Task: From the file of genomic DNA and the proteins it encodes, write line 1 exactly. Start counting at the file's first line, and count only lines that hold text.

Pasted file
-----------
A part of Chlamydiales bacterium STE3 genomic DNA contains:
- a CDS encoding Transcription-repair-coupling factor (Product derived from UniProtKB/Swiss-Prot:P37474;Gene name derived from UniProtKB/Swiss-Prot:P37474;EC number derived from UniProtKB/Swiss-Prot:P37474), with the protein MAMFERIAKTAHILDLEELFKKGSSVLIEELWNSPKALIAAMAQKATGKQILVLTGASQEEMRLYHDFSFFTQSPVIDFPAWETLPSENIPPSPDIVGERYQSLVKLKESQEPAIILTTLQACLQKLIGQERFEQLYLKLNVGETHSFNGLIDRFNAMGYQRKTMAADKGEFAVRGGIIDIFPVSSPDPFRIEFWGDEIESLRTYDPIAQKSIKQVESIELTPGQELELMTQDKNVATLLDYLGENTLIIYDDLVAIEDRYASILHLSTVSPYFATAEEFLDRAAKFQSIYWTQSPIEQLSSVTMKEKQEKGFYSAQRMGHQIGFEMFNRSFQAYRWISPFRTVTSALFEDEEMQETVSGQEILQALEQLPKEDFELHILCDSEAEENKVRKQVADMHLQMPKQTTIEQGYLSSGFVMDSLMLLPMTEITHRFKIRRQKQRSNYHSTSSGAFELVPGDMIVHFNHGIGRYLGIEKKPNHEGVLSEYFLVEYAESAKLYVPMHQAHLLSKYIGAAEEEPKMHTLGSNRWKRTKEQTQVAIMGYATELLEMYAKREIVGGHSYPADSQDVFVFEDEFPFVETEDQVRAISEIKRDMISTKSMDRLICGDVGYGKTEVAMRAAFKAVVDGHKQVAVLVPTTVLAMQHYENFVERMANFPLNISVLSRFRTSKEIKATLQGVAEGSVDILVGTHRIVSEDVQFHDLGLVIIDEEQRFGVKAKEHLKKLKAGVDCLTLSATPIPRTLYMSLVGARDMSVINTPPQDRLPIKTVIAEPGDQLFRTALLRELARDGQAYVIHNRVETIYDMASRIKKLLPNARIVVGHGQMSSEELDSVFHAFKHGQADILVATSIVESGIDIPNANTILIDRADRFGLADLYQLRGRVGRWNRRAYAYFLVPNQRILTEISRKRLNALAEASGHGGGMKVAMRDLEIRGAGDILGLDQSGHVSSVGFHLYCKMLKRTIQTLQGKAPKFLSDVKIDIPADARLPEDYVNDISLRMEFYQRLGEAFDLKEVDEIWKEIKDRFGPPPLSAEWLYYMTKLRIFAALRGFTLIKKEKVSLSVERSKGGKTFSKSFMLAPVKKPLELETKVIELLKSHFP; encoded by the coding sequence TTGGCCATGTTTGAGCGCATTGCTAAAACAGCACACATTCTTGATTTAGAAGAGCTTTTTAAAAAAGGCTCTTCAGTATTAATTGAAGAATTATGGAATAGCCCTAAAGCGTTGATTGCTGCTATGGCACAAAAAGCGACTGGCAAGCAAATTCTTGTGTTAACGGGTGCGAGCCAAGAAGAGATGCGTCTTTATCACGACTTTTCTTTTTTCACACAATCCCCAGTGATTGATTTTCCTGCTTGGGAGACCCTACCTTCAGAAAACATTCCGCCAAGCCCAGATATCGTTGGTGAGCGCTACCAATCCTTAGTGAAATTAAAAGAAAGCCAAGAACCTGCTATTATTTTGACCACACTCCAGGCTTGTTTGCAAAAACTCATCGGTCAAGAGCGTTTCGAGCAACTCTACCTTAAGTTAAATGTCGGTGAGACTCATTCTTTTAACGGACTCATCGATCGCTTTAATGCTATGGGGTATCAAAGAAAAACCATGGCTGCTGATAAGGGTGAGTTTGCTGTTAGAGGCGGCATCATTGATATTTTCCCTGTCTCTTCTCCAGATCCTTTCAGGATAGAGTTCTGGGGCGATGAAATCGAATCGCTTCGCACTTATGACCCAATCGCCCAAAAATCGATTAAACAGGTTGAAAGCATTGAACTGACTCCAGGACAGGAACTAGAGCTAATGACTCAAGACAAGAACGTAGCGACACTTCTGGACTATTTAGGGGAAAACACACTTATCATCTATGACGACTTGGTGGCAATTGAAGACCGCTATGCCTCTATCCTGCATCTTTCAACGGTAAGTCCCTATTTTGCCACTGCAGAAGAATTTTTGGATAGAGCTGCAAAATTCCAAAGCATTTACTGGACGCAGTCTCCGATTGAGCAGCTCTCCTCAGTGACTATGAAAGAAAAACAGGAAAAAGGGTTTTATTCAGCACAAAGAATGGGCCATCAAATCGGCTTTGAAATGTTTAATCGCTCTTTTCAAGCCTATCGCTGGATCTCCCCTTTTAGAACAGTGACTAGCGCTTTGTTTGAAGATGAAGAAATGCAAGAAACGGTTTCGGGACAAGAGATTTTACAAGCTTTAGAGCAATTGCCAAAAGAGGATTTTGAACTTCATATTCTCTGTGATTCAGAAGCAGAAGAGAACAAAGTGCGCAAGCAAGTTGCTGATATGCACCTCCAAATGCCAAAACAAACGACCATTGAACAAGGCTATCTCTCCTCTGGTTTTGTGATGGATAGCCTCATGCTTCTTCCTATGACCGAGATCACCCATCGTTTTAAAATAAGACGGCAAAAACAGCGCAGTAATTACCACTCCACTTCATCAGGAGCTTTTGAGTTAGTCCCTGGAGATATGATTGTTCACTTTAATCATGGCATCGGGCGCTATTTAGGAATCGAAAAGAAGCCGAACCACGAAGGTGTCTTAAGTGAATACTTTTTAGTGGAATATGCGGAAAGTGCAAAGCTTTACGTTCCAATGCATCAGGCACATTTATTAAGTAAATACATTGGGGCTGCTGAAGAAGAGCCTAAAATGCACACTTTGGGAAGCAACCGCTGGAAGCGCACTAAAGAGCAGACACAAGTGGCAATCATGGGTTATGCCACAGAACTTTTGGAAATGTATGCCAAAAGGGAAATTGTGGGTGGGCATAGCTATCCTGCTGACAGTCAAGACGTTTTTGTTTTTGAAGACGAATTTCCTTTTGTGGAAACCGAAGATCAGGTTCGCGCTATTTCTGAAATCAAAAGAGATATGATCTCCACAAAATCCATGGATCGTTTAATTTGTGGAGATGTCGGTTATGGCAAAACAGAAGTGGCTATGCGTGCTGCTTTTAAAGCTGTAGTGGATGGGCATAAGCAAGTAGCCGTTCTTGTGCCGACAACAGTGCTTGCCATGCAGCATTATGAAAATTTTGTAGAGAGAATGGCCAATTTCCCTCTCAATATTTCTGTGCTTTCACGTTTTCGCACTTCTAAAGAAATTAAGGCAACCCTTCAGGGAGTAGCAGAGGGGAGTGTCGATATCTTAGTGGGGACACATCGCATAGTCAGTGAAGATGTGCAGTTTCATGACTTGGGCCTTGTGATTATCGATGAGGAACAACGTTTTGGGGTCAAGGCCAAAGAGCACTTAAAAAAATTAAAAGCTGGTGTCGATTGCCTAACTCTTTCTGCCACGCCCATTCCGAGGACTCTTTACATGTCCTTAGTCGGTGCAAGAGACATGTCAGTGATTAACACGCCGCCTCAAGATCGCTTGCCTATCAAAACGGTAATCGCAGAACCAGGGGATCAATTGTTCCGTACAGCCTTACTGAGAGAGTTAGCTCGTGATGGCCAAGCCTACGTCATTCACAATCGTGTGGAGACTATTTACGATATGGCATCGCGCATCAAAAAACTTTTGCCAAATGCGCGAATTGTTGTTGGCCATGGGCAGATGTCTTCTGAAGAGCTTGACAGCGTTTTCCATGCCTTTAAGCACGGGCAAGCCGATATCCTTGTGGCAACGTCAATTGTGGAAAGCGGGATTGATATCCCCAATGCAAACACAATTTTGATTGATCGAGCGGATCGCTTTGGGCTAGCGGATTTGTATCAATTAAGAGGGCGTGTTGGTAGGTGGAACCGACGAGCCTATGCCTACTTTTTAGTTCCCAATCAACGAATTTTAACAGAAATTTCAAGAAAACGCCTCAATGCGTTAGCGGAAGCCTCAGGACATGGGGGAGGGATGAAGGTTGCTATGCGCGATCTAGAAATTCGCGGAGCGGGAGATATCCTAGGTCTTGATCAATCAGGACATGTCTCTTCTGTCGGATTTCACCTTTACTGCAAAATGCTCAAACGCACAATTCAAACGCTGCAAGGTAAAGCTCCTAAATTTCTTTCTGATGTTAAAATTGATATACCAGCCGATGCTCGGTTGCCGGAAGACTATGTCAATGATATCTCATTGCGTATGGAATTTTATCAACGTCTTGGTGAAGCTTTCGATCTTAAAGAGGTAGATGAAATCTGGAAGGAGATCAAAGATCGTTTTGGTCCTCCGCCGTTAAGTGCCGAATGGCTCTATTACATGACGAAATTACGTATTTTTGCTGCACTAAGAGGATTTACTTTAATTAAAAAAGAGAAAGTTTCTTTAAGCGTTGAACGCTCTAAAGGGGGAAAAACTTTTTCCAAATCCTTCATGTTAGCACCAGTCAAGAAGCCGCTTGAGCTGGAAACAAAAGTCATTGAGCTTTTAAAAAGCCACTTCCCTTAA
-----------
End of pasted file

A part of Chlamydiales bacterium STE3 genomic DNA contains: